The development of IGas’ shale gas assets has the potential to provide secure and affordable energy for the UK in the near term, helping to decouple the UK from volatile and competitive international gas markets. Aside from the clear benefits in job creation and balance of payments through producing indigenous natural gas, we will support local communities with a comprehensive benefit package.”
Francis Egan, chief executive, Cuadrilla Resources
“I am very pleased that the Government has quickly and decisively followed up the Prime Minister’s announcement of two week ago with today’s WMS.
“Communities across the North of England stand to benefit most from today’s announcement. Cuadrilla is determined that a portion of all shale gas revenue should be delivered to local residents as a community dividend. This would mean each producing shale gas site could generate potentially hundreds of millions of pounds for local households, families, and communities.
“On top of this, a thriving shale gas industry will drive job creation across the North of England, generate much needed tax revenues for central and local government, and help tackle spiralling gas prices.
“Lifting the moratorium will help the shale industry unlock UK onshore natural gas in quantities sufficient to meet the UK’s needs for decades to come.
“The last few months have highlighted the risks associated with ever increasing reliance on expensive, uncertain, and higher emission gas imports. Today’s WMS sets the foundation for us to move towards gas self-sufficiency, and not be reliant on the whims of dictators, or the vagaries of international supply lines and prices. The Government has made the right call, and we look forward to working with them to ensure this industry can start delivering for local communities, and the entire country, as soon as possible. “
Charles McAllister, director of policy, government and public affairs, UK Onshore Oil and Gas
“If the government was just to lift the moratorium and leave everything else the same investment would not come.”
He also said:
“UK shale gas offers evident economic, environmental and geopolitical benefits not provided by a continued over-reliance on energy imports.
“The BGS report clearly states that more data collection is needed in the UK and we are ready to provide proposals to Government to do just that.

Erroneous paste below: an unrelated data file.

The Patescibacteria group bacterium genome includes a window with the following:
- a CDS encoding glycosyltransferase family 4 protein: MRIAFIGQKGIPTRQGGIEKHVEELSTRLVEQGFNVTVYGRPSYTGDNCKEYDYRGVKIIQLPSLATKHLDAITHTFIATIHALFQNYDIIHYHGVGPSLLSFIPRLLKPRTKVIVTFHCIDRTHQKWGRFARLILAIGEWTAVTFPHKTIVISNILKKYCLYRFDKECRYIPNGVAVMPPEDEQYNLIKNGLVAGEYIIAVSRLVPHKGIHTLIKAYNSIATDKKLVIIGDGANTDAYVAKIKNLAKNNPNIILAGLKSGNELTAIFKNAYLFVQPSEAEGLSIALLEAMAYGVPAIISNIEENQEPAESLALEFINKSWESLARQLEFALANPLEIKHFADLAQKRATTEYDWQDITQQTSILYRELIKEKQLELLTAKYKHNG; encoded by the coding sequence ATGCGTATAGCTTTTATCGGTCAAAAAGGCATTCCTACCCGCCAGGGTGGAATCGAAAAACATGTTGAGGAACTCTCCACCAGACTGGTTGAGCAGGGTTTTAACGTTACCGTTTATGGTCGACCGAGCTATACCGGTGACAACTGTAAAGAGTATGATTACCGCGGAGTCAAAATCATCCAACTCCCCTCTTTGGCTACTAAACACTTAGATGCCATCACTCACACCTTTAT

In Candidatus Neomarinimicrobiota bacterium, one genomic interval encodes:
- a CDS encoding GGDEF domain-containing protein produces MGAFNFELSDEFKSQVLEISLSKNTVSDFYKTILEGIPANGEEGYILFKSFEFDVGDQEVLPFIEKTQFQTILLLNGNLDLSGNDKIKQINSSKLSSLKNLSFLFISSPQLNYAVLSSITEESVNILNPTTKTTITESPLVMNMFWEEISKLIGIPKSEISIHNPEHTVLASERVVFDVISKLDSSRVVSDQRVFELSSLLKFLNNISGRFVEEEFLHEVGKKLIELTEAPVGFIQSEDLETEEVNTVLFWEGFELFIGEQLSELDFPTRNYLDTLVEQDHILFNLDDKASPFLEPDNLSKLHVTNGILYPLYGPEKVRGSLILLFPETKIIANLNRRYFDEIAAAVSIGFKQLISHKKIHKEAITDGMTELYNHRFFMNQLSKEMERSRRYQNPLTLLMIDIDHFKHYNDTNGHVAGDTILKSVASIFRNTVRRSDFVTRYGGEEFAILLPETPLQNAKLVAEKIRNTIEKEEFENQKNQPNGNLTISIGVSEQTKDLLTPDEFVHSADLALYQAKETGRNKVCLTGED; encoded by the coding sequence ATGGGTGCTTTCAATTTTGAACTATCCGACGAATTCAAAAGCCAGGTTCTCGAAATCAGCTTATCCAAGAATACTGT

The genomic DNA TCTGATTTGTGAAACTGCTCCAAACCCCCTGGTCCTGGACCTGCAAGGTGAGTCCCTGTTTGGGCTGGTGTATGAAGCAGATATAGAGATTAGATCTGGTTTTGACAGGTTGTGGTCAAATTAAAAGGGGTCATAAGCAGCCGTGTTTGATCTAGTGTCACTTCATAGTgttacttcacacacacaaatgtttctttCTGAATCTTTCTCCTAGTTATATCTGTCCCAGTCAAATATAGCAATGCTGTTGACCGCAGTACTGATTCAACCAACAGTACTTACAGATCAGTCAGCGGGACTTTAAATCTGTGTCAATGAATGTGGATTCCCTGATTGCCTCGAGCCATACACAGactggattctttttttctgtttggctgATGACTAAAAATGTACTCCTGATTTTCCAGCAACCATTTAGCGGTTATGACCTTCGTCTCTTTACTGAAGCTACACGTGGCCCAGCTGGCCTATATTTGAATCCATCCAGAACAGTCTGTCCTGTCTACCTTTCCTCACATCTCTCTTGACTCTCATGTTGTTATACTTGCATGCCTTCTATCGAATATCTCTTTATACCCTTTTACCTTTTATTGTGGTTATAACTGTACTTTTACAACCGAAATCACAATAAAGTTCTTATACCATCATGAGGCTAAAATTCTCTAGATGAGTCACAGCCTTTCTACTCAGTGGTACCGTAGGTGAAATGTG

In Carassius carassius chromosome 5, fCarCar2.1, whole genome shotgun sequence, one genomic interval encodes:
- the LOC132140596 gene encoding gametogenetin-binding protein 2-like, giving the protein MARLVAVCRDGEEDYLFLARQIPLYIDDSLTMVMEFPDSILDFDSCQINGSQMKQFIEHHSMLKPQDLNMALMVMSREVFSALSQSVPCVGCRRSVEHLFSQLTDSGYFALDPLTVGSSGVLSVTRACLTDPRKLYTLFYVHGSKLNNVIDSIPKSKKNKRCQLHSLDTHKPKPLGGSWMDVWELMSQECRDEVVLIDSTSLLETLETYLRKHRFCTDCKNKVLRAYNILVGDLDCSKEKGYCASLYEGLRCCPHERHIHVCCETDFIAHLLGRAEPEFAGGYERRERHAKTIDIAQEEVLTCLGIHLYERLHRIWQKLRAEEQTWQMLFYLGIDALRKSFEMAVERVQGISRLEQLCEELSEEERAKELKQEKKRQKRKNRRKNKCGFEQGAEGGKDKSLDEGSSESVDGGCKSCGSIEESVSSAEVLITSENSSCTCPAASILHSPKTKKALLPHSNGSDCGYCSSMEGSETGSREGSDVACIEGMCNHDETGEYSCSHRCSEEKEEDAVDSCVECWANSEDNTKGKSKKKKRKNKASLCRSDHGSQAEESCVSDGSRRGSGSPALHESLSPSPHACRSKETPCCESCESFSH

“The BGS report also notes that the regulatory framework on seismicity applied to shale gas was inconsistent with wider regulation of extractive industries. It is therefore pragmatic for Government to redress this unjustified discrepancy.
“UKOOG continues to support the UK’s transition to Net Zero. Every single costed Net Zero compliant scenario recognises the need for natural gas and oil throughout and at the outcome of our 2050 goal. The WMS importantly recognises that UK natural gas production has a lower carbon intensity than Liquified Natural gas imports.
“The development of a UK shale gas industry, amongst other technologies, provides a credible path for the UK to become an energy exporter by 2040, following on from 2021 where the UK produced the least amount of energy in over 50 years.”
Andy Prendergast, national secretary, GMB
“Lifting the fracking ban could create thousands of good jobs and end the UK’s gross hypocrisy of happily using shale gas as long as it was fracked in another county.
“GMB believes we must move towards energy self-sufficiency, particularly in light of global instability after the invasion of Ukraine.
“We already have an energy crisis caused by years of Government inaction, with gas storage shut down and all but one of our nuclear plants due to close within the next decade.
“If it can be shown to be safe for workers and communities, fracking offers part of the solution to the energy crisis.
“We should take this opportunity to build an industry that creates good, unionised jobs whilst investing profits in long term carbon neutral solutions we need to hit net zero.”